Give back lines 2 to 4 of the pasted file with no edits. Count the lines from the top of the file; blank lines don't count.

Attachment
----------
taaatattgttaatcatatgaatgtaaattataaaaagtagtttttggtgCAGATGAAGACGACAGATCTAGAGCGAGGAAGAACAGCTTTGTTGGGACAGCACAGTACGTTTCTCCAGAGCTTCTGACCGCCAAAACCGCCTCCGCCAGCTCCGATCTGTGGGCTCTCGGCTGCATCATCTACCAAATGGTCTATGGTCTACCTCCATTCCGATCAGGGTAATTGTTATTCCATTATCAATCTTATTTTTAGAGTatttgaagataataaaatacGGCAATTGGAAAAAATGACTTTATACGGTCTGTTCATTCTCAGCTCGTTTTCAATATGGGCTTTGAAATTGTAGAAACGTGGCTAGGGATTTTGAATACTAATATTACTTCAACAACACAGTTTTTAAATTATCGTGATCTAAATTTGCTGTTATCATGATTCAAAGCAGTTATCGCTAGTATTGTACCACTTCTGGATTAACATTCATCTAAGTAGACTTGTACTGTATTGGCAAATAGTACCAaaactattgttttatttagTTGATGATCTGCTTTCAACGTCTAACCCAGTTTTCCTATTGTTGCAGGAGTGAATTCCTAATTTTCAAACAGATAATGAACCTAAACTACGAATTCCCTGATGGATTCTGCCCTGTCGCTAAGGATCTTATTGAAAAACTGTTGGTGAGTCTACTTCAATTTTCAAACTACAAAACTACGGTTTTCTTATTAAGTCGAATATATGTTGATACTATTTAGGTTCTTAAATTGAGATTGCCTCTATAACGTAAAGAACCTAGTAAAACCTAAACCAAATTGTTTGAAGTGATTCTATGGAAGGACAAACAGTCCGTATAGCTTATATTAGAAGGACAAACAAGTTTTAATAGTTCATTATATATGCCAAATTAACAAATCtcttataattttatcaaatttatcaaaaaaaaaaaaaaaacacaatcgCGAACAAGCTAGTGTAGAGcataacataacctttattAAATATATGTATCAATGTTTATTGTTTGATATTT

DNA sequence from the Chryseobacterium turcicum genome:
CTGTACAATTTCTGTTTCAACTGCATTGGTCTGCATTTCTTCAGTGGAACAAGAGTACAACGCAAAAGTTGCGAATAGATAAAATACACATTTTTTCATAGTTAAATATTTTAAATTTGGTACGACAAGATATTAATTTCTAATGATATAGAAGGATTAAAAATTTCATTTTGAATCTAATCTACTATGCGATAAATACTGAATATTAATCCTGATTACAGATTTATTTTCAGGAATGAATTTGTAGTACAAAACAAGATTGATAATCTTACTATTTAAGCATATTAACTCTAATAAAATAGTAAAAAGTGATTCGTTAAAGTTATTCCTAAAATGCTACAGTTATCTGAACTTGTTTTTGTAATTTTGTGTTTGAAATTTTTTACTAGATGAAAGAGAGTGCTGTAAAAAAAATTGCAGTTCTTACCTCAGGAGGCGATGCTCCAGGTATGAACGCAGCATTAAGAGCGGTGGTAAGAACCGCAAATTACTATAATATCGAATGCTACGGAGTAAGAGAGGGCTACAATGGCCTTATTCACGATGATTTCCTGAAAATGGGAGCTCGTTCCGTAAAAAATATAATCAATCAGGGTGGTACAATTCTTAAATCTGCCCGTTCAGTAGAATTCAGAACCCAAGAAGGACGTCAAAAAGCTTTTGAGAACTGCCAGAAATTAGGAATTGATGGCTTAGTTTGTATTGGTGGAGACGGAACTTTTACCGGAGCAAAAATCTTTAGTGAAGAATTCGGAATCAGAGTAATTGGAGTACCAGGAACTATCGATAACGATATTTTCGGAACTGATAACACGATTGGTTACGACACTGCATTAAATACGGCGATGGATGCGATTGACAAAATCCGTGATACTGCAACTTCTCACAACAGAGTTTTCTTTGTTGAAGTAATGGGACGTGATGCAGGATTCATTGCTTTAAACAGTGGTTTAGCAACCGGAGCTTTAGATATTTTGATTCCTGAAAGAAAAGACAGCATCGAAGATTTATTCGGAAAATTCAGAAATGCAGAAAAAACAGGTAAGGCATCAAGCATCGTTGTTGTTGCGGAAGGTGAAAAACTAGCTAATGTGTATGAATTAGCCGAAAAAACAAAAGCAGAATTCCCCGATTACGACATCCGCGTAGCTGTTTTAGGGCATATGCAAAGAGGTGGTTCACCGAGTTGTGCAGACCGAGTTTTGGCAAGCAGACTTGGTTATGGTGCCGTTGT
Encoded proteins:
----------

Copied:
DNA sequence from the Chryseobacterium turcicum genome:
CTGTACAATTTCTGTTTCAACTGCATTGGTCTGCATTTCTTCAGTGGAACAAGAGTACAACGCAAAAGTTGCGAATAGATAAAATACACATTTTTTCATAGTTAAATATTTTAAATTTGGTACGACAAGATATTAATTTCTAATGATATAGAAGGATTAAAAATTTCATTTTGAATCTAATCTACTATGCGATAAATACTGAATATTAATCCTGATTACAGATTTATTTTCAGGAATGAATTTGTAGTACAAAACAAGATTGATAATCTTACTATTTAAGCATATTAACTCTAATAAAATAGTAAAAAGTGATTCGTTAAAGTTATTCCTAAAATGCTACAGTTATCTGAACTTGTTTTTGTAATTTTGTGTTTGAAATTTTTTACTAGATGAAAGAGAGTGCTGTAAAAAAAATTGCAGTTCTTACCTCAGGAGGCGATGCTCCAGGTATGAACGCAGCATTAAGAGCGGTGGTAAGAACCGCAAATTACTATAATATCGAATGCTACGGAGTAAGAGAGGGCTACAATGGCCTTATTCACGATGATTTCCTGAAAATGGGAGCTCGTTCCGTAAAAAATATAATCAATCAGGGTGGTACAATTCTTAAATCTGCCCGTTCAGTAGAATTCAGAACCCAAGAAGGACGTCAAAAAGCTTTTGAGAACTGCCAGAAATTAGGAATTGATGGCTTAGTTTGTATTGGTGGAGACGGAACTTTTACCGGAGCAAAAATCTTTAGTGAAGAATTCGGAATCAGAGTAATTGGAGTACCAGGAACTATCGATAACGATATTTTCGGAACTGATAACACGATTGGTTACGACACTGCATTAAATACGGCGATGGATGCGATTGACAAAATCCGTGATACTGCAACTTCTCACAACAGAGTTTTCTTTGTTGAAGTAATGGGACGTGATGCAGGATTCATTGCTTTAAACAGTGGTTTAGCAACCGGAGCTTTAGATATTTTGATTCCTGAAAGAAAAGACAGCATCGAAGATTTATTCGGAAAATTCAGAAATGCAGAAAAAACAGGTAAGGCATCAAGCATCGTTGTTGTTGCGGAAGGTGAAAAACTAGCTAATGTGTATGAATTAGCCGAAAAAACAAAAGCAGAATTCCCCGATTACGACATCCGCGTAGCTGTTTTAGGGCATATGCAAAGAGGTGGTTCACCGAGTTGTGCAGACCGAGTTTTGGCAAGCAGACTTGGTTATGGTGCCGTTGT
Encoded proteins: